4 key principles for successfully leading change in your hotel
Change is not an easy process: we go through multiple emotional stages, from shock to anger, to fear, to depression, to acceptance, and we finally try to make sense of it and welcome peace and serenity. Some people successfully and easily welcome change, but others are more resistant. This is totally normal and inevitable. It’s impossible to force all your staff to accept change, but as a manager, you must prepare and support them throughout the whole process.
Preparing for change proactively
In order to lead change in your hotel with ease, it’s important to carefully plan your change process ahead of time. During this preparation you will learn how to put things into perspective, how to involve all hotel staff together and finally how to make sure everyone feels supported throughout the change process. Moreover, the hotel manager is a key leader of the change process, and needs to be understanding and attentive with their staff.
Identifying the barriers to change
Identifying potential barriers to change will help you better manage them in the future. There are three main barriers to change: barriers directly linked to the individual’s way of work, their personality and their abilities, collective and organizational barriers associated with the company’ values, culture and social norms, and lastly barriers linked with change, which have to do with individuals doubting the changes’ usefulness. In order to convince people you work with, it’s crucial to avoid clouding your own conviction by other peoples’ discouragement. Do not lose sight of the benefits you will achieve with your desired change, and keep in mind the reasons that led you to this change.
Adopting the right methods to fight resistance to change
There is not a single right method but rather multiple different good methods which will allow you to fight resistance to change among your team. Start by proactively explaining the change process to your collaborators, being transparent and highlighting the advantages and weaknesses of this process. Also, mention that this project of change is flexible and can be modified.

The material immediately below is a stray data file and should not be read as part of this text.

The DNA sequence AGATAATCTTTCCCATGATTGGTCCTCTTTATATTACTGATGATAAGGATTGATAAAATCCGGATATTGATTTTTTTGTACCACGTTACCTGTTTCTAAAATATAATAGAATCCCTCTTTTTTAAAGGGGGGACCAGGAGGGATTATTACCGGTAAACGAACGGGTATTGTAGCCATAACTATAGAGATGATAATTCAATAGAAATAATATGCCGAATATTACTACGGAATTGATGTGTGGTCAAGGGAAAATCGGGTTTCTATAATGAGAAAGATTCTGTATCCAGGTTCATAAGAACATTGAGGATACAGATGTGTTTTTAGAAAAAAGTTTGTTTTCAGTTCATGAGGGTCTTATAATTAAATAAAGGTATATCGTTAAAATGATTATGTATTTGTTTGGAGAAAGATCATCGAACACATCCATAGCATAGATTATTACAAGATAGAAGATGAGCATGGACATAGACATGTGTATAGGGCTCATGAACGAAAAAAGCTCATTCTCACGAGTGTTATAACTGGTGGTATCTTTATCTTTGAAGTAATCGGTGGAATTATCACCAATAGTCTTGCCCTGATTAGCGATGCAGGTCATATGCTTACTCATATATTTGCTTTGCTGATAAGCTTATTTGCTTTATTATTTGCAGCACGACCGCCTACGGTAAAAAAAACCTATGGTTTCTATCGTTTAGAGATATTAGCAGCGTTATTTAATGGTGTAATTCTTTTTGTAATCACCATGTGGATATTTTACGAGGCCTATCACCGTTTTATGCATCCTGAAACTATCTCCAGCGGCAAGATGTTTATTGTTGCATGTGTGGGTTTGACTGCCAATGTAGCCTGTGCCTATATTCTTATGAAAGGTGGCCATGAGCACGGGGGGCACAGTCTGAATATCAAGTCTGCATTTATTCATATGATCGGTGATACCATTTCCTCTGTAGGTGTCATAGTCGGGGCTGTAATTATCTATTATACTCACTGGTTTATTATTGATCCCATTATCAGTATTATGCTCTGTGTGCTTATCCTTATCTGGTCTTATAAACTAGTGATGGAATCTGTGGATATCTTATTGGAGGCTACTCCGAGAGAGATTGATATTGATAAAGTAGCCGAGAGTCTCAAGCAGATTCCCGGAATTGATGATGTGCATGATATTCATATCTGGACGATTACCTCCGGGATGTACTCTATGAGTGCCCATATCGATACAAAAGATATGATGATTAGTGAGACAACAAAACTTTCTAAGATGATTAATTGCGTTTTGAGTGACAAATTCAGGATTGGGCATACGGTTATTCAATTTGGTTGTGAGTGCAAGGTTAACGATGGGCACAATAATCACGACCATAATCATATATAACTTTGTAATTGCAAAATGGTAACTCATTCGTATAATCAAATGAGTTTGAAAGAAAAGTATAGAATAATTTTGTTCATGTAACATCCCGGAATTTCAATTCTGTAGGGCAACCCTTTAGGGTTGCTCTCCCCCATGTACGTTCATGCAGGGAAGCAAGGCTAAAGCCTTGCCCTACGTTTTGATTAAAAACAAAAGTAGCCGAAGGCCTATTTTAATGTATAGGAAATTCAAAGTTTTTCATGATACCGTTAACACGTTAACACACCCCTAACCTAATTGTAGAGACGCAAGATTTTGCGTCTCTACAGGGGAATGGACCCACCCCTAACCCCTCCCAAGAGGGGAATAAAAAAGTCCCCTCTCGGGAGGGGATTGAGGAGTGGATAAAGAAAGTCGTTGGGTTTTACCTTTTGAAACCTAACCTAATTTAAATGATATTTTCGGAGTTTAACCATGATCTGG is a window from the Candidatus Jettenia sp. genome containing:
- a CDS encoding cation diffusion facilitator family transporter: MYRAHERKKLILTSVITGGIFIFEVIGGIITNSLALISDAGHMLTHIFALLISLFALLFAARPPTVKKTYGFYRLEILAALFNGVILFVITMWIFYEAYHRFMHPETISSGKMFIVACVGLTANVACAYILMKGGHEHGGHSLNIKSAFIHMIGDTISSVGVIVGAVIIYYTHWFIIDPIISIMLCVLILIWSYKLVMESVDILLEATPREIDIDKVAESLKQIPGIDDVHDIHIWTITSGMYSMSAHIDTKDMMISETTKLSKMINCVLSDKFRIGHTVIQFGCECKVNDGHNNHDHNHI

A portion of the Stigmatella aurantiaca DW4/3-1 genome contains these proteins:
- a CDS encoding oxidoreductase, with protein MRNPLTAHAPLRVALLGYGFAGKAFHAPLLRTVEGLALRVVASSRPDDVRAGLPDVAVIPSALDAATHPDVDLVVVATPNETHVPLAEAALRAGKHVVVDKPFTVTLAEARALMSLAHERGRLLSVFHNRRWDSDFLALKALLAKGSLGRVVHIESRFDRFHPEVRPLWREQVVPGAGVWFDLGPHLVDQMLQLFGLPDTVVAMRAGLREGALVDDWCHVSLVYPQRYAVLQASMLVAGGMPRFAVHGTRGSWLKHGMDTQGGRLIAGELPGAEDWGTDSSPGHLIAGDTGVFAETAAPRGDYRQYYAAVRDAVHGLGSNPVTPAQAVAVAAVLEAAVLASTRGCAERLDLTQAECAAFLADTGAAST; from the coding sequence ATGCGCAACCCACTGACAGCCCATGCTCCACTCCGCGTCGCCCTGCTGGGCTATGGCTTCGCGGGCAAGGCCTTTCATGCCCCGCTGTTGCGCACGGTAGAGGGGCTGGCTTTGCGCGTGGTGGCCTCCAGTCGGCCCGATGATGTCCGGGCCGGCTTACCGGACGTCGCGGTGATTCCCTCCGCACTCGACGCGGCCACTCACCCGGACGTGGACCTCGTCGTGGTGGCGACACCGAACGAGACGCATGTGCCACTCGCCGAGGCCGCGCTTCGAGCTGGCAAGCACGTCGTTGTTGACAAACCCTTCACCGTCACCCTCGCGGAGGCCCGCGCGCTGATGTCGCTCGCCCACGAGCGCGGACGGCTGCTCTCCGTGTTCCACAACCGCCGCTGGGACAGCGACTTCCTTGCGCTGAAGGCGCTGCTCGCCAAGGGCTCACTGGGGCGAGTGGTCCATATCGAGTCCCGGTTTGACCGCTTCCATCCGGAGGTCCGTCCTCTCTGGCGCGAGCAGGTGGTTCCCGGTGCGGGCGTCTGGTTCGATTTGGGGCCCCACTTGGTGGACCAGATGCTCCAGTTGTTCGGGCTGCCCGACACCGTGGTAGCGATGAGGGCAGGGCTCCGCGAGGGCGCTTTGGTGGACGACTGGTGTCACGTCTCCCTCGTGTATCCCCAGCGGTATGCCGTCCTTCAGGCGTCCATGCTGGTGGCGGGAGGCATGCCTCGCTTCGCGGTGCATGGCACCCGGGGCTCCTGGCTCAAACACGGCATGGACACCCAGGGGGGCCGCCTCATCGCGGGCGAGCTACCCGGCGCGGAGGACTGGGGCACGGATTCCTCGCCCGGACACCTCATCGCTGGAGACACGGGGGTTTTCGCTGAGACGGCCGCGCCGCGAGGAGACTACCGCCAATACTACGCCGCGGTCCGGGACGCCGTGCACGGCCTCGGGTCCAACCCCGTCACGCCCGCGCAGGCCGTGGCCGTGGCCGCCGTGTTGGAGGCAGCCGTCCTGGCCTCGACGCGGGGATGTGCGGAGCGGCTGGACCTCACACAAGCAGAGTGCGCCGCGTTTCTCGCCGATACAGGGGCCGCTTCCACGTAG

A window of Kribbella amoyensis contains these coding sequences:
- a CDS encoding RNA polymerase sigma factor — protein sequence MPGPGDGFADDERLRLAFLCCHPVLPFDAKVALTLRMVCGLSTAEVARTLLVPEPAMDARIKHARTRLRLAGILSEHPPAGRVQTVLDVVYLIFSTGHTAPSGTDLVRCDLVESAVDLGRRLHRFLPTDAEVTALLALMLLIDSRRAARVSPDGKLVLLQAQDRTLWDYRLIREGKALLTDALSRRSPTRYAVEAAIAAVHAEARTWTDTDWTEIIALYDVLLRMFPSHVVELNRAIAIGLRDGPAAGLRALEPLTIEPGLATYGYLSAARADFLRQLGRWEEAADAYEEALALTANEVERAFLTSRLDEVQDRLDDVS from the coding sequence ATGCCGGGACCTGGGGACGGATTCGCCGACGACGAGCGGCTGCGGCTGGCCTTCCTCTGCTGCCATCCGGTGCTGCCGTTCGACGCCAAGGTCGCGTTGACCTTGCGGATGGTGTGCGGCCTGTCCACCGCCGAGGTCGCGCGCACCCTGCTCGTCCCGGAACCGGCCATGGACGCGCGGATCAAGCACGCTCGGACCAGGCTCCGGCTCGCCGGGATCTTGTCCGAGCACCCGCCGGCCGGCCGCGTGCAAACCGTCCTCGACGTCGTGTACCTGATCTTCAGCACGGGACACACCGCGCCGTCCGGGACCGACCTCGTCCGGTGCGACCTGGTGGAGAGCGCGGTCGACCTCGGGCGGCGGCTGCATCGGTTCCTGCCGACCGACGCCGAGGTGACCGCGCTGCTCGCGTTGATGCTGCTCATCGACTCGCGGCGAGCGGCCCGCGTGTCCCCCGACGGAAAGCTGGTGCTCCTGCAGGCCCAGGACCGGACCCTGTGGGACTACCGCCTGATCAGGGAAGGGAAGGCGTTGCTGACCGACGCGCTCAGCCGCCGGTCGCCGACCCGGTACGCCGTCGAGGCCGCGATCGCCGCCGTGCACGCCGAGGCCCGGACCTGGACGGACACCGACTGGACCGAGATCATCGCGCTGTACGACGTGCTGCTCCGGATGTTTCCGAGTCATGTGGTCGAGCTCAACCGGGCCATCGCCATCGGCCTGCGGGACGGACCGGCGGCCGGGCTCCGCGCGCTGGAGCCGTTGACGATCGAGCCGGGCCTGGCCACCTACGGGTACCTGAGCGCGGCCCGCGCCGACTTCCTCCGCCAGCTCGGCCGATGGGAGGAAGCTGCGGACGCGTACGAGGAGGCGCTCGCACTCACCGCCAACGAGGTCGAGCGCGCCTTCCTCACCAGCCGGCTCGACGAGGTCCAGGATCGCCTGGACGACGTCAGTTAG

Moreover, as an actor of change, you must be convincing but most importantly convinced that this change will be advantageous for your property. Make sure everyone involved in this project understands the benefit of undergoing change and prioritize active and constructive listening in order to spot those reluctant to change. It’s crucial to allow your collaborators to express their doubts and fears related to this change, to reassure and support them throughout the whole process. This will ensure they remain involved in the process at all times.
Viewing change management as a long-term process
Leading change in your property is a long-term process which requires an environment of trust. It’s important to communicate all the necessary information in a transparent manner, to avoid rushing those involved in the change process and to be an active listener. Moreover, identifying each person’s grief will allow you to help them see the added value brought by this change. You should convince them to see this change as an opportunity to live a new experience and to innovate in order to offer the best possible experience to your guests.
Leading change in your hotel will involve your staff, management and other stakeholders, and it is therefore crucial to involve them from the get-go. Additionally, preparing for change proactively, identifying the barriers to change, adopting the right methods and viewing change management as a long term process are principles to keep in mind in order to successfully lead change in your property!